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Does our genetics ‘determine’ how ‘smart’ we can become? Debate erupts in Britain

| | January 8, 2018

This article or excerpt is included in the GLP’s daily curated selection of ideologically diverse news, opinion and analysis of biotechnology innovation.

Education in England is no better than mediocre, and billions of pounds have been wasted on pointless university courses and Sure Start schemes for young children, Michael Gove’s special adviser has said in an outspoken private thesis written a few weeks before he is due to step down from his post.

Dominic Cummings, the most influential adviser to the education secretary in the past five years, also argues in a revealing 250-page paper that “real talent” is rare among the nation’s teachers – and, eye-catchingly, says educationists need to better understand the impact of genetics on children.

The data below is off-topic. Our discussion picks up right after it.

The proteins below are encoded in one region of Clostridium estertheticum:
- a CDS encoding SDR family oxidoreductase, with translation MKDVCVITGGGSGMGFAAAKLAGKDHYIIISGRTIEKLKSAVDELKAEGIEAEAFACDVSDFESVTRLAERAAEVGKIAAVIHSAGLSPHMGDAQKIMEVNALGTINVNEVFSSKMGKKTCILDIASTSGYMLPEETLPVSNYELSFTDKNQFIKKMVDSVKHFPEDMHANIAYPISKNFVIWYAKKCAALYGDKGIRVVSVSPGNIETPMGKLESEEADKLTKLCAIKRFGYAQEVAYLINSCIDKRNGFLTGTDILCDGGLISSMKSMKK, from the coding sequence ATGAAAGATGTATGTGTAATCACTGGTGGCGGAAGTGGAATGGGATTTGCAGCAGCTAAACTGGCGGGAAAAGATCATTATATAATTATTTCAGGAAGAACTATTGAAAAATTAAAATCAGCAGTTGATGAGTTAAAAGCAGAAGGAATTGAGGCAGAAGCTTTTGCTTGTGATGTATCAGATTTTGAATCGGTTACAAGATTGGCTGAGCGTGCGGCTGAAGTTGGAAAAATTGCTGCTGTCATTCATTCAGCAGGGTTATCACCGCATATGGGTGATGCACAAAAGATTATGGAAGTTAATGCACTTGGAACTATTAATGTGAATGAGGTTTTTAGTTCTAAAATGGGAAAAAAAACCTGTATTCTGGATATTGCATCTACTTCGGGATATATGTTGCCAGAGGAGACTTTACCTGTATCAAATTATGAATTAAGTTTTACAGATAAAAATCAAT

In one of the most controversial passages of the thesis, Cummings maintains that individual child performance is mainly based on genetics and a child’s IQ rather than the quality of teaching.

He says: “There is strong resistance across the political spectrum to accepting scientific evidence on genetics. Most of those that now dominate discussions on issues such as social mobility entirely ignore genetics and therefore their arguments are at best misleading and often worthless.” He claims research shows that as much as 70% of a child’s performance is genetically derived.

Cummings is highly critical of the quality of teaching, writing: “While some children will always be blessed by a brilliant teacher, by definition that is not a scaleable solution to our problems: real talent is rare and mediocrity is ubiquitous.”

Read full, original post: Genetics outweighs teaching, Gove adviser tells his boss

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